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Diana

by Kilian Melloy
Friday Nov 1, 2013
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Naomi Watts in ’Diana’
Naomi Watts in ’Diana’  (Source:Entertainment One)

Anyone who remembers the terrible events of Aug. 31, 1997, probably associates the name of Diana, Princess of Wales and former wife of Prince Charles, with Dodi Fayed, the man she was reportedly dating at the time. But there’s another name that may be less familiar to history: Heart surgeon Hasnat Khan, the very private man with whom Diana carried on an affair in secret.

As "Diana," the film by director Oliver Hirschbiegel (based on the book of the same title by Kate Snell, and adapted for the screen by Stephen Jeffreys) has it, Diana (Naomi Watts, "The Impossible," "The Painted Veil") met Khan (Naveen Andrews, "Lost," "The English Patient") while visiting a sick friend in a London hospital. Instantly intrigued by Khan, Diana sets about engineering another opportunity to meet him; a (phone number is exchanged; before either of them knows it, Khan is a dinner guest at Kensington Palace, and things take off from there.)

Khan is depicted as somewhat overbearing, and Diana as a bit of a wet noodle. But their affair seems to do them both some good, with Diana taking an interest in such issues as the toll inflicted on civilian populations by land mines, and Khan learning that a man needs more than a singular focus and bluster to get by in life. The lovers walk a knife’s edge, with the eager ranks of the tabloid press prepared to pounce on any good bit of gossip; at one point, Diana is reduced to slipping around people’s back gardens, clambering over fences in a trench coat like a 16-year-old. At other junctures, she resorts to a wig, and dresses down to enjoy the occasional evening out with her man.

Princess, surgeon, the authority of history -- it should be enough to generate drama and romance, and yet the movie just never clicks into a satisfying whole. There’s plenty of glamor, and not just at Kensington Palace; Khan’s bachelor pad has a kind of roughshod, nibbled-around-the-corners appeal, and the lovers seem perfectly comfortable snuggling down there for an evening. But there’s little graciousness here, and Diana comes across less as a savvy, smart woman coming into her own power than a waif in need of strong male companionship for guidance, and even protection.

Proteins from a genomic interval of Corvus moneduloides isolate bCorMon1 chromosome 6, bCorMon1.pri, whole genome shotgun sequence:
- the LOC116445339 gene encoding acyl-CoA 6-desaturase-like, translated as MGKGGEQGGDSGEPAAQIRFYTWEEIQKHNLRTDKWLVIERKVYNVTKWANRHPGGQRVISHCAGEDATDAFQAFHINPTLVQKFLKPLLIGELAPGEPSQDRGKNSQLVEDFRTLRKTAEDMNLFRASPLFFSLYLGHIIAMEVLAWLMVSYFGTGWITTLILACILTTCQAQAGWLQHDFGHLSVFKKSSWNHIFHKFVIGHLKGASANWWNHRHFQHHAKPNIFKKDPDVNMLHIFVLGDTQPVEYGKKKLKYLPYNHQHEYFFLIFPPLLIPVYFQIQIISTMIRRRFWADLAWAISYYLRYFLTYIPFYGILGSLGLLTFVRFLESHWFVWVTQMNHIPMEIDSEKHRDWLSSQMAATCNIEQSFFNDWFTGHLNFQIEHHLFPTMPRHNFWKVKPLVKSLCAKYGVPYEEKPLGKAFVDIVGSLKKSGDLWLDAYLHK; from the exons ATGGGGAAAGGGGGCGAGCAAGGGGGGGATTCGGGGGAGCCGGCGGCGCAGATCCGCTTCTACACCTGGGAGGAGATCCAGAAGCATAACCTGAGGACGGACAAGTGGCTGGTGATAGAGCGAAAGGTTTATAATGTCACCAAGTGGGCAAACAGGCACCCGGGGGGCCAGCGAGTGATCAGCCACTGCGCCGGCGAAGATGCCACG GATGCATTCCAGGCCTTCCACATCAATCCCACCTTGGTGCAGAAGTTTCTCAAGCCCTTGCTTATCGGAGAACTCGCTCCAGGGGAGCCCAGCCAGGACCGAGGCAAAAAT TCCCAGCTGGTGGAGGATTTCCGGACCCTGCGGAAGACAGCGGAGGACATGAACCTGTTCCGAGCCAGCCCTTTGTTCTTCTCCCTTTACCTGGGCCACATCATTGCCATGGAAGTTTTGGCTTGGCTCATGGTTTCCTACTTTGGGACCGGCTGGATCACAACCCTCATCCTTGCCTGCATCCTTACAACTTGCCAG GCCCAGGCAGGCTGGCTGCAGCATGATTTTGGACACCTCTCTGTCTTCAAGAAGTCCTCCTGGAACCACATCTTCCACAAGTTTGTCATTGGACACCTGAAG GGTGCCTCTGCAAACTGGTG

Things take an especially dismal turn after the two call it off -- first Khan, who announces in a mundane breakup scene at his flat that there is no way to make it work, and then, subsequent to that, Diana, who flies into a shrill fit of rage during a clandestine meeting at Hyde Park and rushes off into the dark, barefoot like Cinderella bereft of her Prince Charming. In what seems to be a bid to spark jealousy in Khan, Diana agrees to spend a holiday on Dodi Fayed’s luxurious yacht -- and then gives a call to her pals in the press, whom she seeks to play to her own advantage.

It all goes wrong, of course, culminating in a chase between Diana’s driver and the paparazzi, with a fatal crash the end result... not that we see any of this. The movie teases us at the start, opening with a street scene that could be taken for the site of a car crash, and then leaves us with our last sight of Diana that of her motoring off with Fayed. As far as Fayed goes, he’s a cipher: We have little idea just who he is or what he’s like; we don’t know if Diana had any genuine affection for him or was simply using him; we don’t know why (or even if) he had romantic feelings for "the most famous woman in the world."

The movie is full of such missed opportunities and glossed-over connections. We don’t see Charles, and catch only a glimpse of young William and Harry; and while the film troubles itself to give us a mini lecture on land mines, it never ventures into the troubled terrain of Diana’s rocky relationship with "Buckingham Palace," which is to say, her in-laws. In one sense, we completely understand the toll her life in the public eye took on Diana; but this movie is so flat, and so irritating, that by the end we, too, wish only to escape the royal walls that seem forever to be hemming her in.

Even the tragedy of Diana’s death seems skipped over: Far from rent metal or blood, what we get is a sea of cellophane-wrapped bouquets, and Naveen Andrews, as Khan, leaving a handwritten note for his dear departed that quotes Rumi. The film, finally, turns out to be not about Diana at all, but about how good men look with her as their arm candy -- and how good they manage to keep on looking once she’s no longer by their sides.

Kilian Melloy serves as EDGE Media Network's Assistant Arts Editor, writing about film, theater, food and drink, and travel, as well as contributing a column. His professional memberships include the National Lesbian & Gay Journalists Association, the Boston Online Film Critics Association, and the Boston Theater Critics Association's Elliot Norton Awards Committee.

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